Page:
Two Oregon congressman are drafting legislation designed to derail a Department of Energy storage plan that lists 10 U.S. ports as potential entry points for the return of highly radioactive nuclear waste from foreign reactors.

Reps. Ron Wyden, a Democrat, and Jim Bunn, a Republican, will unveil the measure today in Portland, Ore. It will be introduced formally after Congress returns from its August recess.Ports across the country, from Tacoma, Wash., to Jacksonville, Fla., have blasted their inclusion in the DOE's draft environmental impact statement on spent fuel, which outlines a management and storage plan over the next 13 years for 42,000 pounds of spent fuel containing highly enriched uranium from small research reactors around the world.

The retrieval plan is part of the nation's nonproliferation policy, which seeks to keep the weapons-grade uranium that can be extracted from the spent fuel out of the wrong hands.

The Port of Tacoma and its labor force said they will refuse to handle any of the spent fuel that comes their way, and other ports have taken a similar position about the situation.

Besides Tacoma, potential entry ports under consideration by the DOE include Charleston, S.C.; Galveston, Texas; Jacksonville, Fla.; Hampton Roads, Va.; the Military Ocean Terminal at Sunny Point, N.C.; the Naval Weapons Station at Concord, Calif.; Portland, Ore.; Savannah, Ga.; and Wilmington, N.C.

"We're not going to let Oregon become a gateway for the whole world's radioactive waste," Rep. Bunn said. He said he expects Congress to work on a bipartisan basis "to ensure that this crazy proposal by the Department of Energy is defeated."

"It makes no sense for DOE to import spent nuclear fuel from foreign countries when the United States has not determined how to manage the spent nuclear fuel generated in this country," Rep. Wyden said.

The bill would prohibit U.S. imports of nuclear waste unless licensed facilities are in operation that have the capacity to store or dispose of all nuclear spent fuel generated by commercial nuclear reactors in the United States and from atomic energy defense activities.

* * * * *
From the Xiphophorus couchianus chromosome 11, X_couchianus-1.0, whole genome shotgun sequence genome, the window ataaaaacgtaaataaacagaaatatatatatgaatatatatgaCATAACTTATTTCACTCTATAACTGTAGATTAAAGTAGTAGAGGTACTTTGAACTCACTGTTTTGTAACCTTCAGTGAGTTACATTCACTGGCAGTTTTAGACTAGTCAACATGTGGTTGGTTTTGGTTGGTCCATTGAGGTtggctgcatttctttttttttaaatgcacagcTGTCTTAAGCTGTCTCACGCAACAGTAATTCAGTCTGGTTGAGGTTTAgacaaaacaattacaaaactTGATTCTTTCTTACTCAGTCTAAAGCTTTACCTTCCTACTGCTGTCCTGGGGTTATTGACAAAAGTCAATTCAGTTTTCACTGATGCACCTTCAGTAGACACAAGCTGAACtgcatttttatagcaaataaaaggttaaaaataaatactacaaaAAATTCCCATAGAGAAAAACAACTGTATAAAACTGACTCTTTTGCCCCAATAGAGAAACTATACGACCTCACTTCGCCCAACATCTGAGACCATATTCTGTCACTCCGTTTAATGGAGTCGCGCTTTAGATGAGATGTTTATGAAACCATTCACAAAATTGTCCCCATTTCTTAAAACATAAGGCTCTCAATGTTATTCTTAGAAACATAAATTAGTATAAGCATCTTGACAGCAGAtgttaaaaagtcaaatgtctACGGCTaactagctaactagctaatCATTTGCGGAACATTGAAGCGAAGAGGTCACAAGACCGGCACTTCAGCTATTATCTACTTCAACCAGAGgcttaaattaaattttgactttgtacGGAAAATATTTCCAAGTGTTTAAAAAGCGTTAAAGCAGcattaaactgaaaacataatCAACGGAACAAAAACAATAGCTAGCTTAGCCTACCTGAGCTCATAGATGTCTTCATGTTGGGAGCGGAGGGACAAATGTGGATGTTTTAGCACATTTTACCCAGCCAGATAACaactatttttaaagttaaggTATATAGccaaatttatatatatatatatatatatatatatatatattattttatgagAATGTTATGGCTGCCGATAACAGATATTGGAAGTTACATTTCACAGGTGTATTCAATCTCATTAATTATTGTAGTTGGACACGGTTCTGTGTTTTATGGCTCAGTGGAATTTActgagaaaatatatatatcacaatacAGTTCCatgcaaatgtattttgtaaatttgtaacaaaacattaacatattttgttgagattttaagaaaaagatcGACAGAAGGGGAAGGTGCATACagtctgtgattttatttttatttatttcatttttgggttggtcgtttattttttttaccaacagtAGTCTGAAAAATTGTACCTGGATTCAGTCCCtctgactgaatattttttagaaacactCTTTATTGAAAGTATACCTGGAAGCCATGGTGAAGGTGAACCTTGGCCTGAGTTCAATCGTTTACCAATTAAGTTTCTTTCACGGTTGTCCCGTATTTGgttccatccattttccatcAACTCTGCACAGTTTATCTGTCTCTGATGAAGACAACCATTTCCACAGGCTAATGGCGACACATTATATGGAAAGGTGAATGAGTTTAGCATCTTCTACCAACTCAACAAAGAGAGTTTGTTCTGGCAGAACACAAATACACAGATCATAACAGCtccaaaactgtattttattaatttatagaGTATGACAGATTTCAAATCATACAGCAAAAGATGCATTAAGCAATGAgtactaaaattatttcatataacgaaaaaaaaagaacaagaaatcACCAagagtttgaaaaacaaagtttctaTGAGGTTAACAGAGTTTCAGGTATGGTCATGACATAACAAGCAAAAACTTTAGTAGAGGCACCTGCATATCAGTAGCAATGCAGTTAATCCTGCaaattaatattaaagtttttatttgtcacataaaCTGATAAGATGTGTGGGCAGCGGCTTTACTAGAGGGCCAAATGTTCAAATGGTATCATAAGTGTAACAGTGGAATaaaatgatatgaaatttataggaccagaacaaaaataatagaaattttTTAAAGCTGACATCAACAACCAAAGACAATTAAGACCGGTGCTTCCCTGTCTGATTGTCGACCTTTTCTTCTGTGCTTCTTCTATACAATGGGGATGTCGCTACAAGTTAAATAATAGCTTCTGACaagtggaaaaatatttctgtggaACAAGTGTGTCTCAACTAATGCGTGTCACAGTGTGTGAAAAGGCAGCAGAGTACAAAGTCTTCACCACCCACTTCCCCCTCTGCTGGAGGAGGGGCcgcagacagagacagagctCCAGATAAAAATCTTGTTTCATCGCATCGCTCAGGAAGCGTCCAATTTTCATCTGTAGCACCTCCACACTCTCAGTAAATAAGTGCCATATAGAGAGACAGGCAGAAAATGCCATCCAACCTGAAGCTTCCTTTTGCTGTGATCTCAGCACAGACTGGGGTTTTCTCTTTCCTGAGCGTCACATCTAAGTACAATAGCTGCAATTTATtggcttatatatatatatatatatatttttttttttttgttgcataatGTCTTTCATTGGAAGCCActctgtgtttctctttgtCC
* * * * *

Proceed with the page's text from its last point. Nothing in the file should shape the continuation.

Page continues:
That would in effect stop all imports, because the United States is years away from having that domestic storage capability. Only two of the DOE's proposed storage sites for the foreign waste, Savannah River in Georgia and the Idaho National Engineering Laboratory, could accept spent fuel now. The other three won't be ready to take the fuel rods for about 10 years.

The Wyden-Bunn bill allows local port authorities to set health and safety guidelines for the safe shipment of the waste. It also follows recommendations of many ports that U.S. military facilities should be the primary entry points.

"It's very important for the U.S. to retrieve this fuel," said Alan Kuperman, a senior policy analyst at the Nuclear Control Institute in Washington, D.C.

"Any transportation of this type involves some risks, but in this case the environmental risks are small," he said. The DOE has taken a "sound approach," he continued, and if the Wyden-Bunn legislation "obstructs retrieval, that is irresponsible and could have serious proliferation consequences.

"Congress and ports need to think a little more globally about this," Mr. Kuperman said.

He said their interests also would be threatened if a terrorist gets possession of bomb-grade uranium.

A final decision by the DOE is due by the end of the year. It's likely the agency will choose one East Coast and one West Coast entry point. The Savannah site is the most likely candidate for storage, Mr. Kuperman said.